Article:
Diffusion / NBA Finals, 2016

Pacing around the bar crowd, watching
the Cavaliers transfer heat to one another through
bullet passes around invisible perimeters, Kurt

and I keep drinking the strangers toward us.
“Gaseous diffusion,” he offers. “Alcohol
is only molecules bumping into each other.”

Our bodies generate more heat with every swig,
the atmosphere tense but warm through
our gullets. We chug chaos in the blur,

invite a thousand basketballs to bounce up
and down halfcourt. The players don’t notice
our dribbled words in soundwaves processed

a million different ways in the space between
earlobe and brain. Endlessly the spectators
chant go to sleep because no one we want

to talk to wants to talk to us, our zigzagged steps
combining with the sound of a team on the verge
of climbing a challenging mountain though

the peak is steep so we try nothing more
but the drinks that keep us moving. To stop
would be to hear the room’s haunting cheer.

 

(originally published in The Drunken Llama, Fall 2018)

Southbound in February

  Almost swerved to Akron
      to delay our southbound silence
          before another car skidded into steel.
                 We smoked exhaust
            with sedans which scrunched
                    around us. Wiper squeals
            revealed hymnal landscapes
                through murky glass.
              I revel in footprints buried by snow
                                             yet do not know what–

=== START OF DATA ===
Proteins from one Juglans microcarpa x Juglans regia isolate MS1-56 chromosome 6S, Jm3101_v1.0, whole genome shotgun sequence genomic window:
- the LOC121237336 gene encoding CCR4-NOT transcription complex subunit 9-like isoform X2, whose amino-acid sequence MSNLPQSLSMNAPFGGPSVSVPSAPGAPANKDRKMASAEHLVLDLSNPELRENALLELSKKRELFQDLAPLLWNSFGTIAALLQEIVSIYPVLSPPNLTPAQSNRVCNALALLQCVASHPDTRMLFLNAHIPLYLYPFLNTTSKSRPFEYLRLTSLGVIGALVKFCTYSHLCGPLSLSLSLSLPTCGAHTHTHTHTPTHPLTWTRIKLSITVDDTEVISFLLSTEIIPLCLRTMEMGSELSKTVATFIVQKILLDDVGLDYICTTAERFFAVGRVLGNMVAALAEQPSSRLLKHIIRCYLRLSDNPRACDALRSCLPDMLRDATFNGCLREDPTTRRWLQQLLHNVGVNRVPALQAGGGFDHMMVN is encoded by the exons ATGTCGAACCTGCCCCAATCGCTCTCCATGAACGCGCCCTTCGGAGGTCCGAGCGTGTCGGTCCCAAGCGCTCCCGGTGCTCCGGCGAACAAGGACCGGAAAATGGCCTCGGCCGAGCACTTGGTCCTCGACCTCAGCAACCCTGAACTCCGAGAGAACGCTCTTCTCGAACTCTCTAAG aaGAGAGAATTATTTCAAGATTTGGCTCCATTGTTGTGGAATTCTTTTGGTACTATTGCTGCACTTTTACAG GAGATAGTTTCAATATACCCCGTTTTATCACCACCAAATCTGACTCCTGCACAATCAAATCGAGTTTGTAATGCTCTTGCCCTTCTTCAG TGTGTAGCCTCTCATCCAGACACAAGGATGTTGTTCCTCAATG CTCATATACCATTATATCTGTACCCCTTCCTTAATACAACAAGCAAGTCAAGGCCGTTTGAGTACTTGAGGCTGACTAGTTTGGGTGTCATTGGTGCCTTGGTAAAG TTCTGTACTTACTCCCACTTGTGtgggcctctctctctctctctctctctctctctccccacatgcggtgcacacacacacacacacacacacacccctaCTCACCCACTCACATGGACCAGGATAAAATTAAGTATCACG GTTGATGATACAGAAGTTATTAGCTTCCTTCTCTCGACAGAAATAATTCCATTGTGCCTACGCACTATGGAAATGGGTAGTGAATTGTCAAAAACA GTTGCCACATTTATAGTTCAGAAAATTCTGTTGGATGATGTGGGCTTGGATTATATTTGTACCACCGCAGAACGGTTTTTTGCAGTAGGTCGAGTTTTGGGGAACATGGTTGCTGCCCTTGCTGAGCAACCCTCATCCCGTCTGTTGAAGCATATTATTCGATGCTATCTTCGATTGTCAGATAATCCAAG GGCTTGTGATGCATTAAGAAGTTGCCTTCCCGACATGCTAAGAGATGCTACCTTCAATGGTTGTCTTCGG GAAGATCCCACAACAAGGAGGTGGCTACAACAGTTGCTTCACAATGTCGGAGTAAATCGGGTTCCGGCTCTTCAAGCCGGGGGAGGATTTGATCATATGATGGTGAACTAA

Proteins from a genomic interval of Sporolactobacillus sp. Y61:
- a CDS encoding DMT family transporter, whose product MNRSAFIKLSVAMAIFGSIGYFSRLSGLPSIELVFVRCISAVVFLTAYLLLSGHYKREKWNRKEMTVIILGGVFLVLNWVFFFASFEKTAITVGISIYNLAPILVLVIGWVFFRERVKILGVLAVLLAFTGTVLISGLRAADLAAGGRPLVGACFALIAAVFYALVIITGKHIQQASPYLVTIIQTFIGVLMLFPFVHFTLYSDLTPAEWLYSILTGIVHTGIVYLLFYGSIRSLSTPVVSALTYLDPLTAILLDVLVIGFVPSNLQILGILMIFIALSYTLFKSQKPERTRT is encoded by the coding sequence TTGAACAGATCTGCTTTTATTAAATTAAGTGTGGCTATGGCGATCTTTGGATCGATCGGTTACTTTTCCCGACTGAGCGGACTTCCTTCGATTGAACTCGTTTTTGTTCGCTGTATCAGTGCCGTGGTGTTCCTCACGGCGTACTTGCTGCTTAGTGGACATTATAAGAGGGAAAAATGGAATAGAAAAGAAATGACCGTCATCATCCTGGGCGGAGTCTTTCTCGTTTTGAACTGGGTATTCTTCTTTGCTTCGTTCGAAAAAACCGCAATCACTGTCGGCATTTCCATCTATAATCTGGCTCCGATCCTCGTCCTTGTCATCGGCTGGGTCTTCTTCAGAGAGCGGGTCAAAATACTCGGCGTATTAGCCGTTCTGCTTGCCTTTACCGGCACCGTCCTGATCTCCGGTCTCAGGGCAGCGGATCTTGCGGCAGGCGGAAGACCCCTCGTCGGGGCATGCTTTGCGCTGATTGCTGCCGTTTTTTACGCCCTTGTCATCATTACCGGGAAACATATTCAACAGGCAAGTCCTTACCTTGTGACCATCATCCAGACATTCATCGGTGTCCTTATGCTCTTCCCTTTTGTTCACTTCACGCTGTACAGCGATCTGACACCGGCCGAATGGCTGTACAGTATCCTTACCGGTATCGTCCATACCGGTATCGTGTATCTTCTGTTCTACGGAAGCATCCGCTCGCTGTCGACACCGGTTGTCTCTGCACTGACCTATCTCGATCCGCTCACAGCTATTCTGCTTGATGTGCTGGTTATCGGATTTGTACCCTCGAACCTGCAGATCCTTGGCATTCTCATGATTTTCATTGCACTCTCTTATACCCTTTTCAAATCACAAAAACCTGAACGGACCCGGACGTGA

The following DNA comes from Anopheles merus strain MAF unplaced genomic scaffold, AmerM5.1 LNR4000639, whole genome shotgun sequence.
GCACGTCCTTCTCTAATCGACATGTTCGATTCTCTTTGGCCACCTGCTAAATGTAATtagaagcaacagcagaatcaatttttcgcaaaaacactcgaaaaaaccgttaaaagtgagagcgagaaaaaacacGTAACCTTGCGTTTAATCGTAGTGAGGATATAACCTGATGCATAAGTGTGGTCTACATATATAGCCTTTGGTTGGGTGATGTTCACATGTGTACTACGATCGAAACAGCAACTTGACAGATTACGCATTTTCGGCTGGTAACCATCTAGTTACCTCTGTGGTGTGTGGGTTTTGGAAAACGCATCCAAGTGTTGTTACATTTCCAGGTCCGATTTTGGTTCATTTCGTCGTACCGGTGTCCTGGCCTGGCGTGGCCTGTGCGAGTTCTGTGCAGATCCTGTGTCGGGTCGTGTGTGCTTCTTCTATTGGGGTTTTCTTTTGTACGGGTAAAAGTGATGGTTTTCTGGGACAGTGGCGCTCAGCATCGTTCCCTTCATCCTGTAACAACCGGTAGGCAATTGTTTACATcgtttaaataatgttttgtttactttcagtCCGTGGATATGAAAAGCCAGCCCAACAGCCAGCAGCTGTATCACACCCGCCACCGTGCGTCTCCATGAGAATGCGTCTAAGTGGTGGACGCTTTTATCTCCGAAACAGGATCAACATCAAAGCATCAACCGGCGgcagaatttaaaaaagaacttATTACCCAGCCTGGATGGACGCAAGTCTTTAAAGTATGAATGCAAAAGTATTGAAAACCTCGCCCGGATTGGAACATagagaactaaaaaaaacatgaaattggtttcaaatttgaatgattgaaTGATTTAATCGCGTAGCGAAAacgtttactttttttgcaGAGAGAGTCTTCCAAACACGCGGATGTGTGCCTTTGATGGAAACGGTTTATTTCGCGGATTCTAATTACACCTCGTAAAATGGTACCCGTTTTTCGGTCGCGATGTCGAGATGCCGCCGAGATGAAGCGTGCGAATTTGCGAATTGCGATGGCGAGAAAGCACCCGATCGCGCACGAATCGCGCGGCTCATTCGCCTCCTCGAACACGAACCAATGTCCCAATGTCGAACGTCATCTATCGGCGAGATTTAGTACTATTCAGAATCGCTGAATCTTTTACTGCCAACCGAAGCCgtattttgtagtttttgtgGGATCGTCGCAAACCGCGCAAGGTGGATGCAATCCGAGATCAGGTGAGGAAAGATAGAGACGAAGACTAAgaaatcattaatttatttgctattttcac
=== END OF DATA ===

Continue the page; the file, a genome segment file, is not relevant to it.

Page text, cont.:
if our black tires composed
                                     cadenzas in the slickening slush,
                           ambulance’s red, beating
                                    bongos thumping toward us
                                            –what we could have said
                                                   that would have ever been enough.

 

(originally published in The Slag Review, Winter 2017)

Clinton, Ohio

Where I lived was a quiet crescendo
of snow six months of the year
& mosquito summers wearing shorts
into the sweating night

Where I lived had piano thunderstorm concertos
jolting the elderly house’s bones
with frenetic fingers, ivory paint,
red bricks

Where I lived was a lonesome walking trail
where morning chirps of blue jays went unnoticed.
Beds of acorns lined the autumn grass,
a kind of fallout for the process of aging
and the act of leaving

Always, now, in thought, it is a shoebox
of dandelions that writhe when I pet the cold cardboard–
hello, you are home, tonsils– my heart
can’t handle the hand-shaped imprints
from so far away

 

(originally published in Rubbertop Review – Volume VII, 2015)